As the Fellowship ends, Archivist, Caroline Bolton reflects on the benefits of catalogues as data as an approach.


This blog series has highlighted examples of the benefits of publishing reusable data which can be mined, enhanced and visualised. Aside from improving discoverability, accessibility and engagement it has shown that even small steps towards catalogues as data can be useful for:

  • Preparing to manage and explore an increasing volume of born digital and digitised archives and their metadata. Including techniques that support cataloguing from the ‘bottom-up’ using item level metadata.
  • Learning about approaches and tools that can also be used to exploit data within collections. The Collections as Data project provides useful resources and case studies.
  • Providing a small sample of structured and unstructured data to:
    • Engage volunteers, researchers, and staff to work with data remotely and support digital and (post) Covid expectations for access.
    • Contribute to an aggregation of data that can be used to train artificial intelligence tools.
  • Exploring opportunities to use digital technologies that enable us to do more with creating and using archival descriptions that benefit both researchers and archivists:
    • Embedding connections and fostering collaborations and interdisciplinary research
    • Using them for management purposes, including getting around system limitations such as increasingly using csv imports for bulk changes

Towards research ready/re-usable catalogue data:

The Fellowship case studies have focused on catalogues of single collections and certainly there are benefits at this scale, especially as learning opportunities. Publishing on a bigger scale could multiply these benefits and efficiencies, but this needs agreements on standardising data and investment in sustainable technical infrastructure like aggregators and linked data services. These issues are currently being explored within and across cultural heritage sectors with initiatives like Towards a National Collection. Whilst best practice is emerging there is still plenty that can be done to prepare:

  • Know your (meta)data: Understanding what it is, where it’s held and what standards it meets, can be important in identifying gaps, data quality and checking whether they are sufficient for cataloguing in the digital age?
  • Strategies for enhancing catalogues: This might include reducing narrative, using controlled vocabularies as access points for people, organisation, place and subjects. If/ how this should be applied retrospectively to existing catalogues and how this could be resourced as well as embedding this in cataloguing practice for new analogue and born-digital collections, are all considerations.

Catalogues as data – part of managing the digital shift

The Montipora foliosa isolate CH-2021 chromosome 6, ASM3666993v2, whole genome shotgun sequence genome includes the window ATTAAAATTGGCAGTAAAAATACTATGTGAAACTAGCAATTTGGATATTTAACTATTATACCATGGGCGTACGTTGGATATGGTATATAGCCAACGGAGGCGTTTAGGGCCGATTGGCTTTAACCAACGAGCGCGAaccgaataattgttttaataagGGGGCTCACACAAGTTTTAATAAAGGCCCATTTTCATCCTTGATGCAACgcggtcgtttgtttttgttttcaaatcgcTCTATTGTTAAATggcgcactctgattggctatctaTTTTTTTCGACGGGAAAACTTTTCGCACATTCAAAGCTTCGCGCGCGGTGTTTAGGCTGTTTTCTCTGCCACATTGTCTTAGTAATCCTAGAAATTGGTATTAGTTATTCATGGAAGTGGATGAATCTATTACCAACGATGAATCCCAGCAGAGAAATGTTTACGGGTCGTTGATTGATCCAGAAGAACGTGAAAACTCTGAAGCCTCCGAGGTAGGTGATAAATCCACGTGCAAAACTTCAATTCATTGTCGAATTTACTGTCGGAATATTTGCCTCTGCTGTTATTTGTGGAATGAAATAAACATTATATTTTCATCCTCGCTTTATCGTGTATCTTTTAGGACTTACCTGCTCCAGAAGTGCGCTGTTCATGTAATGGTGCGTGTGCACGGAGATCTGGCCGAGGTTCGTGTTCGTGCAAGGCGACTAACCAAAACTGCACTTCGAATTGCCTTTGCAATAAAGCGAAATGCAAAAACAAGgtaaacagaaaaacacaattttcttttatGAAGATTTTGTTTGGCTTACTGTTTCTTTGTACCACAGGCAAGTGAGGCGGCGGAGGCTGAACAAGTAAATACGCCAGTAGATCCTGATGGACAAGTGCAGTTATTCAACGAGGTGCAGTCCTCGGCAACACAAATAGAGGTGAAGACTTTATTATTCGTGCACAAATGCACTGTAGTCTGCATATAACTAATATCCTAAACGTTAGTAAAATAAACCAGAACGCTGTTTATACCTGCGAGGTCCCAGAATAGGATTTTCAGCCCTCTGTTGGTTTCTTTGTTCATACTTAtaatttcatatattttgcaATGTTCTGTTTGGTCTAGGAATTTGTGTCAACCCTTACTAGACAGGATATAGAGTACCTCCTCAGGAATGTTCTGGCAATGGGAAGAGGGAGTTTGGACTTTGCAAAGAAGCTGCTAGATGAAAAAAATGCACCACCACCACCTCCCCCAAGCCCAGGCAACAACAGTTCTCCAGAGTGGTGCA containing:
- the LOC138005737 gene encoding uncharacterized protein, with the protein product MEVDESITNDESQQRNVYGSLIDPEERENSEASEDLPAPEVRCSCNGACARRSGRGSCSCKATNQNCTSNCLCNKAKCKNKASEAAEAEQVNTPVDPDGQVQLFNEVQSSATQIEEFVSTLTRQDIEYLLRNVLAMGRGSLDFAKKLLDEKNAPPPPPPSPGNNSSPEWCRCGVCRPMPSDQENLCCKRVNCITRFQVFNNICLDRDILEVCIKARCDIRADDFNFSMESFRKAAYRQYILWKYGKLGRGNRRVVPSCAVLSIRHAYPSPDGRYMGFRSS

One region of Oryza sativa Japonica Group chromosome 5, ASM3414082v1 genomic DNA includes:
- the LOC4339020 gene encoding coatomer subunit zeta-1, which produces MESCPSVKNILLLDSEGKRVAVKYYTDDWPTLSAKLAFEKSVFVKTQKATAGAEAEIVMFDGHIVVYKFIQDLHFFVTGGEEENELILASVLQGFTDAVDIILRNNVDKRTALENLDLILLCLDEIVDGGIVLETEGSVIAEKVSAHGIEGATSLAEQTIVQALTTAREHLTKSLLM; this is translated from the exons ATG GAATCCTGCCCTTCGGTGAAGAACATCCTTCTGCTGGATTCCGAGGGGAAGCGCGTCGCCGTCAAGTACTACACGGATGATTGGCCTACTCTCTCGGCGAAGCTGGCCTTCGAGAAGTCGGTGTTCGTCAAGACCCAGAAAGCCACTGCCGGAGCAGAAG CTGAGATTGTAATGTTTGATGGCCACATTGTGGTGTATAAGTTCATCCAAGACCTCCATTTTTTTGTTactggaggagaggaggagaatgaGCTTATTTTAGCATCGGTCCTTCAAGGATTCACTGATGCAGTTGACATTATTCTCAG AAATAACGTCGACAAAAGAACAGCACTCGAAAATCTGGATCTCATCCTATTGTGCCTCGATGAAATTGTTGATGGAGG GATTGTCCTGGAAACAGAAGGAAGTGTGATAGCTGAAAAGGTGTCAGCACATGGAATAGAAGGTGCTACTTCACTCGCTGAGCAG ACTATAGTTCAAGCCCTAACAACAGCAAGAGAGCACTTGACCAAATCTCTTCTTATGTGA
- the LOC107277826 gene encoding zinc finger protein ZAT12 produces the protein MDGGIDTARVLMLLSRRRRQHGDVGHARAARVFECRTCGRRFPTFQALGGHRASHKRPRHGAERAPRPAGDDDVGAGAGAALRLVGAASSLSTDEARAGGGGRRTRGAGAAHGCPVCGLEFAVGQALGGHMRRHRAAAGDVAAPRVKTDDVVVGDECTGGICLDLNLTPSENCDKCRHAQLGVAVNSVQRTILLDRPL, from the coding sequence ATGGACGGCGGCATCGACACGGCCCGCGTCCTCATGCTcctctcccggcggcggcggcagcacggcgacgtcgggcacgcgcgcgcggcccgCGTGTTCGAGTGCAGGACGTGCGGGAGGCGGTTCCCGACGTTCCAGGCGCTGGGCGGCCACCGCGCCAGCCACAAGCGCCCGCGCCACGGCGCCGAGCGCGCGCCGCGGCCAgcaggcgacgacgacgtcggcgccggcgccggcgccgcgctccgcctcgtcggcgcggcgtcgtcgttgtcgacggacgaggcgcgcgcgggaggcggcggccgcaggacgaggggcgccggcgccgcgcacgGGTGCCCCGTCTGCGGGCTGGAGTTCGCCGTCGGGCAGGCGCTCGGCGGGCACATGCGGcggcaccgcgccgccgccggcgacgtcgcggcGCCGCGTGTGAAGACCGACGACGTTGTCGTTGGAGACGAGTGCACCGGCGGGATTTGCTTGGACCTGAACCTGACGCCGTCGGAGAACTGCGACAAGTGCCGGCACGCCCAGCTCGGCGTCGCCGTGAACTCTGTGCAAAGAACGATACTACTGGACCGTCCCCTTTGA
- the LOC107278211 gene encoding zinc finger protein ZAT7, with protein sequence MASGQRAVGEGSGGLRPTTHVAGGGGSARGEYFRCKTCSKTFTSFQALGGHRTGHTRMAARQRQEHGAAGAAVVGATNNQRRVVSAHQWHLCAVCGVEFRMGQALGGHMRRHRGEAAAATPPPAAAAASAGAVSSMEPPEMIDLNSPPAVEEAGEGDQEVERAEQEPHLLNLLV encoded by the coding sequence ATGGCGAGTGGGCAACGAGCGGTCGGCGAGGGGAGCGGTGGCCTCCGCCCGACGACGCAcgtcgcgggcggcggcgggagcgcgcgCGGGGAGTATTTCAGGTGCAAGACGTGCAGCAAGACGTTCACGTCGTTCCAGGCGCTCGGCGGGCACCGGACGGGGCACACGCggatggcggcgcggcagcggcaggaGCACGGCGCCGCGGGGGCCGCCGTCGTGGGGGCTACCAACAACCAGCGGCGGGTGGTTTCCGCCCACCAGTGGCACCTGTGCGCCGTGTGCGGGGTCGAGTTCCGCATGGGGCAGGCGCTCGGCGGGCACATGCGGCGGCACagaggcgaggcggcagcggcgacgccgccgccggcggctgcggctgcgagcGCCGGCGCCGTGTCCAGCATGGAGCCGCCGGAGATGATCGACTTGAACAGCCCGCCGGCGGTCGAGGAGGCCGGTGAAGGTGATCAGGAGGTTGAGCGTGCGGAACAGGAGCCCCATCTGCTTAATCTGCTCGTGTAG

The “digital shift” is much more than digital preservation, it is about the opportunities for efficiencies, improvement and innovation that using digital technologies and data can bring. For archivists it is obvious that this change includes managing digital archives but is also about meeting the expectations of new and digital audiences for discovery and access to all collections. This data driven approach has raised questions about what a next-generation digital catalogue looks like and particularly:

  • The effectiveness of current archival standards such as ISAD G and the systems built on these compared with emerging technologies and standards such as Records in Context, designed to support digital archives and new opportunities for access.
  • The levels of IT support and data skills needed to adapt and how these might be developed:
    • DPC’s proposed follow up to N2NH looking at digital access (TBC 2021)  
    • Intuitive tools for both archivists and researchers such as Open Refine, GLAM workbench
    • Opportunities for digital labs to grow these skills
    • Emergence of Computational Archival Science to inform new approaches
  • The role of (local) online catalogue as the only source of access and discovery and where these fit in relation to a move towards collective or web solutions like Wikidata.
  • The roles of ‘authoritative sources’ and managing expectations of confidence/control if cataloguing is automated or co-created.
Suggested levels of data expertise.
Suggested levels of data expertise. Image credit Leeds University Library

These are not easy questions to answer, especially when the effectiveness of any new approaches will need some consensus, like establishing standards for interoperability. For now, if nothing else we may just need to be part of this conversation within our own organisations and across and beyond the archive profession.